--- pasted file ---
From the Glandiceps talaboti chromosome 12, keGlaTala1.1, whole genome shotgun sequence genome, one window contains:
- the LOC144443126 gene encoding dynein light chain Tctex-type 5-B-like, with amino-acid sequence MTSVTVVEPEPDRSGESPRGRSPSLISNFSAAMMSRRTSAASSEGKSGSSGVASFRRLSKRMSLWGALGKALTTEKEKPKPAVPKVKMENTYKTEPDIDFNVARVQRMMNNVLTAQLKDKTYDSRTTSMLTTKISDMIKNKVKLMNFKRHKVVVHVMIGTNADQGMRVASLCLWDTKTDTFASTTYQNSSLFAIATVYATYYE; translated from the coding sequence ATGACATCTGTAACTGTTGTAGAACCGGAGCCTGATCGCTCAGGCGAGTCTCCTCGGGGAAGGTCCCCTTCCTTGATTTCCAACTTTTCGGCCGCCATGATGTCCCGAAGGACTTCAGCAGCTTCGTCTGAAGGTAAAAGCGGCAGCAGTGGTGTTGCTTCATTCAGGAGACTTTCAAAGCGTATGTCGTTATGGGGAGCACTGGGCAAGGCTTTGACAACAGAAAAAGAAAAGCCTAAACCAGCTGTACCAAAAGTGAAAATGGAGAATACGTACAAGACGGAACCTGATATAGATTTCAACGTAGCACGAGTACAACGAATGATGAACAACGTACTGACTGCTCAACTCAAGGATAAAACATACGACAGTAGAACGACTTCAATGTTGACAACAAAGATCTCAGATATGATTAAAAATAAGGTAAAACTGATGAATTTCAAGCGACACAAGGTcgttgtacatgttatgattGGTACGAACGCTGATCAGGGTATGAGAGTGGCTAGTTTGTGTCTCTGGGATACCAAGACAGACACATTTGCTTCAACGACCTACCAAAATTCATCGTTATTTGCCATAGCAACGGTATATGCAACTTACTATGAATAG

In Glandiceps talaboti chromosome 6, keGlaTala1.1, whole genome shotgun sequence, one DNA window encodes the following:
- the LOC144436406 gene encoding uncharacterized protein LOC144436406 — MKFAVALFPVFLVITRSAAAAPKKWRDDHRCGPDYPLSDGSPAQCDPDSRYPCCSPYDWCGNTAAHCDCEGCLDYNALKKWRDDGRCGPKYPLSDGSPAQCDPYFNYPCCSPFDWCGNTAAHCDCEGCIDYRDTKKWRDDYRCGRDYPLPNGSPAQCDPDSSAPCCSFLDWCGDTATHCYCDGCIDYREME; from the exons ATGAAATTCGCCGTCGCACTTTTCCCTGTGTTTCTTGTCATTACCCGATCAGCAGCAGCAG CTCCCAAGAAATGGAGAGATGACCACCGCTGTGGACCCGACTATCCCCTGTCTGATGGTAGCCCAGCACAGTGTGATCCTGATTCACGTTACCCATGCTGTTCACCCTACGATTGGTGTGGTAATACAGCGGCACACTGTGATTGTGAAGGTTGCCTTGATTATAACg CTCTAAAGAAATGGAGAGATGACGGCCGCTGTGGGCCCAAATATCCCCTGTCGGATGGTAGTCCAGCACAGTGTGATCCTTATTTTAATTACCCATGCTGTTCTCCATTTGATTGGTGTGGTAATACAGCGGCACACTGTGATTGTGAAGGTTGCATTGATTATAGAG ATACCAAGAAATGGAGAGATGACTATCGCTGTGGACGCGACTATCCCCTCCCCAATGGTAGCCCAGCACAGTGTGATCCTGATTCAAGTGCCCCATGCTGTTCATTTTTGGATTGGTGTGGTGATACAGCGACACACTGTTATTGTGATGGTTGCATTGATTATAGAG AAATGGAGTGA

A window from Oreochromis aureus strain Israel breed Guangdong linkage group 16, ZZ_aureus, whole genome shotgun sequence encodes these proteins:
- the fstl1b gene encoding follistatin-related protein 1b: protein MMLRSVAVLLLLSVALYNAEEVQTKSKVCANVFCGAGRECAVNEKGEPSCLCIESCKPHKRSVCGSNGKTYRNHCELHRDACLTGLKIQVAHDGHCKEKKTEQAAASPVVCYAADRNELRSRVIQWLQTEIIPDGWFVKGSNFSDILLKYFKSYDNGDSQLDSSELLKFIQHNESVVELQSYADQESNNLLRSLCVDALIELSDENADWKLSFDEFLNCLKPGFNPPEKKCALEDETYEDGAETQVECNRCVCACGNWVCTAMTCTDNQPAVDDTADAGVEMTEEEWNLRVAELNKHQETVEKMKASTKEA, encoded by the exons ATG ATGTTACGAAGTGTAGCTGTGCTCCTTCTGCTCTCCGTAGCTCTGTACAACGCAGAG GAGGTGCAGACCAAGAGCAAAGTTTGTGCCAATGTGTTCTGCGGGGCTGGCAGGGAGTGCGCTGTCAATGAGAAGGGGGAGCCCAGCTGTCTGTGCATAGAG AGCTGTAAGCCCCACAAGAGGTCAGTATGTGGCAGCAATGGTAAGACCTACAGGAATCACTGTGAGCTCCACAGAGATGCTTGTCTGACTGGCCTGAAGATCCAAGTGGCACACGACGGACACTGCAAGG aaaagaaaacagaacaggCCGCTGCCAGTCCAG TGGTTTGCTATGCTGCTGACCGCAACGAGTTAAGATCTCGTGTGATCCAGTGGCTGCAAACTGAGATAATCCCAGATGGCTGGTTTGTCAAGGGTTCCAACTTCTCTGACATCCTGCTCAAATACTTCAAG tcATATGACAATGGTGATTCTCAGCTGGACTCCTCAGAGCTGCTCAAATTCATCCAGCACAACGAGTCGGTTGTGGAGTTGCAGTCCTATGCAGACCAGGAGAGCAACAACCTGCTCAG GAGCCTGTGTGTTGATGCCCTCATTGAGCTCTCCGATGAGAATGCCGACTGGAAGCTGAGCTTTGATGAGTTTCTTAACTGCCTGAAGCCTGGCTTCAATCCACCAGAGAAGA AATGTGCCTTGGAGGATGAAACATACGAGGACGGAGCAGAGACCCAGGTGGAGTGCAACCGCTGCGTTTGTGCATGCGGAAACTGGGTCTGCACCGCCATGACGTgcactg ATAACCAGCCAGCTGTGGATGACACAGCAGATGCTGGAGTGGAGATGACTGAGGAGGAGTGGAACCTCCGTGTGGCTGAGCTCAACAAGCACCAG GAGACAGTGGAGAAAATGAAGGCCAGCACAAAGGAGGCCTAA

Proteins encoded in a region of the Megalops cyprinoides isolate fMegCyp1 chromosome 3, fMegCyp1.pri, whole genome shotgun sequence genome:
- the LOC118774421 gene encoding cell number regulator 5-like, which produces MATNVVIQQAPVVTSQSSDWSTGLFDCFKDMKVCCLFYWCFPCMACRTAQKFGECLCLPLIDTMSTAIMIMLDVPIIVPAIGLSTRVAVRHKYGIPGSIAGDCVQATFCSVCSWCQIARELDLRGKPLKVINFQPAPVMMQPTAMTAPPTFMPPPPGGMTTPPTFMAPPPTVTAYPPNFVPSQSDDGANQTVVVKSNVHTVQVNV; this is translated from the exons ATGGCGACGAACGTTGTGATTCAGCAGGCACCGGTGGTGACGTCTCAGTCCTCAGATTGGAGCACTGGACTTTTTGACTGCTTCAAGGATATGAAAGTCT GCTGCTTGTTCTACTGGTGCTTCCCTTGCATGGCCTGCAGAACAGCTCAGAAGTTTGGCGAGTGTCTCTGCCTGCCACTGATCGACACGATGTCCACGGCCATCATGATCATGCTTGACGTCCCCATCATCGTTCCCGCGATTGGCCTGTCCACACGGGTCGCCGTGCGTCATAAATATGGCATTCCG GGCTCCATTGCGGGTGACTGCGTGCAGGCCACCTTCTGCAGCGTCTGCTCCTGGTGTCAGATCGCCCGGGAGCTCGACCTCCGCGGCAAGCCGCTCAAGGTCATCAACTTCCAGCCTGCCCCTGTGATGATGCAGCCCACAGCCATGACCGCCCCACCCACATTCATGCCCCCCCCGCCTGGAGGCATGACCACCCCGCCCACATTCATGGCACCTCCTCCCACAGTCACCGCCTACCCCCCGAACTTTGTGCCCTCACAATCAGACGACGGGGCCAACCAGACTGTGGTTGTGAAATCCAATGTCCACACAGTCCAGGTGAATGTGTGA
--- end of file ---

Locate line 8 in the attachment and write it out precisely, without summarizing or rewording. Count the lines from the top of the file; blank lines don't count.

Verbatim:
- the LOC118774421 gene encoding cell number regulator 5-like, which produces MATNVVIQQAPVVTSQSSDWSTGLFDCFKDMKVCCLFYWCFPCMACRTAQKFGECLCLPLIDTMSTAIMIMLDVPIIVPAIGLSTRVAVRHKYGIPGSIAGDCVQATFCSVCSWCQIARELDLRGKPLKVINFQPAPVMMQPTAMTAPPTFMPPPPGGMTTPPTFMAPPPTVTAYPPNFVPSQSDDGANQTVVVKSNVHTVQVNV; this is translated from the exons ATGGCGACGAACGTTGTGATTCAGCAGGCACCGGTGGTGACGTCTCAGTCCTCAGATTGGAGCACTGGACTTTTTGACTGCTTCAAGGATATGAAAGTCT GCTGCTTGTTCTACTGGTGCTTCCCTTGCATGGCCTGCAGAACAGCTCAGAAGTTTGGCGAGTGTCTCTGCCTGCCACTGATCGACACGATGTCCACGGCCATCATGATCATGCTTGACGTCCCCATCATCGTTCCCGCGATTGGCCTGTCCACACGGGTCGCCGTGCGTCATAAATATGGCATTCCG GGCTCCATTGCGGGTGACTGCGTGCAGGCCACCTTCTGCAGCGTCTGCTCCTGGTGTCAGATCGCCCGGGAGCTCGACCTCCGCGGCAAGCCGCTCAAGGTCATCAACTTCCAGCCTGCCCCTGTGATGATGCAGCCCACAGCCATGACCGCCCCACCCACATTCATGCCCCCCCCGCCTGGAGGCATGACCACCCCGCCCACATTCATGGCACCTCCTCCCACAGTCACCGCCTACCCCCCGAACTTTGTGCCCTCACAATCAGACGACGGGGCCAACCAGACTGTGGTTGTGAAATCCAATGTCCACACAGTCCAGGTGAATGTGTGA